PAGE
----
Osteoporosis rates higher with Early Menopause

credit: National Cancer Institute Daniel Sone (Photographer) - PD

(Best Syndication News) - A new study found that early menopause was associated with twice the chance of having osteoporosis later in life. The Swedish research was published in the BJOG: An International Journal of Obstetrics and Gynaecology.

In the Swedish Malmo Perimenopausal Study, 390 white northern European women participated in the observational study starting back in 1977 when they were 48 years old. The women were categorized into one group who started menopause before 47 and the other group who started menopause at 47 or later.

The women had a bone mineral density test at the beginning of the study and again when they were 77 years old. When the later test was conducted, 92 were dead and 298 were still alive. Out of the 298 participants, 100 had relocated or did not participate in the study. There were 198 women that the researchers were able to measure and follow up on when they were 77 years old.

The results for women at age 77 showed that 56 percent of the early menopause women had developed osteoporosis, while only 30 percent of the women with late menopause had osteoporosis.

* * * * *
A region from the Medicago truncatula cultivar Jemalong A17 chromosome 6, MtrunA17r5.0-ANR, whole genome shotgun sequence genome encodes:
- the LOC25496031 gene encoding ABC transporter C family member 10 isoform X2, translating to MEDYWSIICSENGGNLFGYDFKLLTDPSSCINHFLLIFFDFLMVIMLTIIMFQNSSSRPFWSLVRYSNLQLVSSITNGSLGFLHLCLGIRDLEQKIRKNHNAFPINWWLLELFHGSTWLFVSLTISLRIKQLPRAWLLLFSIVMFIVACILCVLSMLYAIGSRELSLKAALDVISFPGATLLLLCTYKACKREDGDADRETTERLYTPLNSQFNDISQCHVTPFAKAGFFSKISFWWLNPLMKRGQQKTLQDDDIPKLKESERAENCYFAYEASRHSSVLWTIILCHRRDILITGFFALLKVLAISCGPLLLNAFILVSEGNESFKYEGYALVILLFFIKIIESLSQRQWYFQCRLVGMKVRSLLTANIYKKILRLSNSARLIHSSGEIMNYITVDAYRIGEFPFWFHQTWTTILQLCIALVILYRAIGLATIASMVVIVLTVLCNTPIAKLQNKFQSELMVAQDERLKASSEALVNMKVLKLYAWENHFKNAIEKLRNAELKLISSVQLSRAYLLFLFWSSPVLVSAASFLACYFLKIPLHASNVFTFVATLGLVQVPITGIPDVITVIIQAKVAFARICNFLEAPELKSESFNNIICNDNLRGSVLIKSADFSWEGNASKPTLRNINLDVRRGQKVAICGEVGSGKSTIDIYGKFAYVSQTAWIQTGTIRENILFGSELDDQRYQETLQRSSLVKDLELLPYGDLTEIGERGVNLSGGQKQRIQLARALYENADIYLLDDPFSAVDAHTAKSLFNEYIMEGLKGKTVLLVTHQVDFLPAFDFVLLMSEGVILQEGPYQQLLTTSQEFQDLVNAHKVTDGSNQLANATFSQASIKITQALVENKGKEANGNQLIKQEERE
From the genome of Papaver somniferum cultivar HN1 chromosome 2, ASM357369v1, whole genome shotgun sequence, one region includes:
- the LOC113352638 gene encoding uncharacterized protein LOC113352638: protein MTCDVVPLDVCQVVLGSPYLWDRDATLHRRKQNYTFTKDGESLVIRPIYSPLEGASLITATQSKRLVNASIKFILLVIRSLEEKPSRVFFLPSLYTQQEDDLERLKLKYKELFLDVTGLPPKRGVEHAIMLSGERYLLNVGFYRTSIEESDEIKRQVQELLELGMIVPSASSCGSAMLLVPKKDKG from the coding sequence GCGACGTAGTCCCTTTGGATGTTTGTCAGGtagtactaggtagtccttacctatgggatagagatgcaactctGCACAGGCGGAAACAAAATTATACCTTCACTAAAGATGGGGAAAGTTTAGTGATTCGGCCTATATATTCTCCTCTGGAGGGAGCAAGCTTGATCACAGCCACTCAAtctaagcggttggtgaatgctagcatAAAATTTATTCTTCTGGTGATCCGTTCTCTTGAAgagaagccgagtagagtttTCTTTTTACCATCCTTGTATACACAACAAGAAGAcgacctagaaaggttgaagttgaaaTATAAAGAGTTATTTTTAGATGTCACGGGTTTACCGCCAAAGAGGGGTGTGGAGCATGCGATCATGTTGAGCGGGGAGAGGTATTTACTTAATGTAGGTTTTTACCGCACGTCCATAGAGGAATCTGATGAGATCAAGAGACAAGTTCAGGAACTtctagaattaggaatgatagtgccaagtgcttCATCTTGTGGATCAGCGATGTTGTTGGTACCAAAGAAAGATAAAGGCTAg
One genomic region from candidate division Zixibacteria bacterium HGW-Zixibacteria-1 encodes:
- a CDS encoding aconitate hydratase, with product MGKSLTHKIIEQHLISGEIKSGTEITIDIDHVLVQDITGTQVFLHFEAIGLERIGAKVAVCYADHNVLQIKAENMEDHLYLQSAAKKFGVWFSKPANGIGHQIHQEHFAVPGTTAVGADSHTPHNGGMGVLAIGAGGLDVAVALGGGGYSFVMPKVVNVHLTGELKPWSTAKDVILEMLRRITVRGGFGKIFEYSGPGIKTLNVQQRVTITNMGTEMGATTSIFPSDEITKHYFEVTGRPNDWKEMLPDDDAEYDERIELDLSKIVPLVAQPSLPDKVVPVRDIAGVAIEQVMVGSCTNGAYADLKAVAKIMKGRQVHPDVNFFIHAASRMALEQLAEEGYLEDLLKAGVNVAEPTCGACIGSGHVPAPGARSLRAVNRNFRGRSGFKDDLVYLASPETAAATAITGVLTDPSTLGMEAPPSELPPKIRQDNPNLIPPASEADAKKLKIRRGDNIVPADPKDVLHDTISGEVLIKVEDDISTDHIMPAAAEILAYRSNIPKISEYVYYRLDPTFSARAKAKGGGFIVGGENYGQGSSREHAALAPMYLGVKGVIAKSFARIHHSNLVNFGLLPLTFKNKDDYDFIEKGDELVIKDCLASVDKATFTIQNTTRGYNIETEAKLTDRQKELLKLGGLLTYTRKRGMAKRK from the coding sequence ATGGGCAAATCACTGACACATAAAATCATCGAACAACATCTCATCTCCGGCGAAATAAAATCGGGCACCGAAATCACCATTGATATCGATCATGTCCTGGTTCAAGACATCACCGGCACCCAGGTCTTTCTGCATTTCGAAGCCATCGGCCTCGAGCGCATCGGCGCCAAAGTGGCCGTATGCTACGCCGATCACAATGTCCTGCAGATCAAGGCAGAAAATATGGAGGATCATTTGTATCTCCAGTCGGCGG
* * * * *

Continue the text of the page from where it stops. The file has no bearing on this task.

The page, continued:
Additionally, the researchers found that the early menopause group of women with osteoporosis had a higher risk of fragility fracture and of mortality. The death rate was 52.4 percent in the early menopause group, while the late menopause group’s mortality rate was only 35.2 percent. The women in the early menopause group had a fracture occurrence rate of 44.3 percent compared to the late menopause group’s fracture rate of 30.7 percent.

The main author of the study, Ola Svejme, orthopaedic surgeon at the Skåne University Hospital, Malmo, Sweden said, "The results of this study suggest that early menopause is a significant risk factor for osteoporosis, fragility fracture and mortality in a long-term perspective. To our knowledge, this is the first prospective study with a follow-up period of more than three decades."

By: Marsha Quinn
Health Reporter



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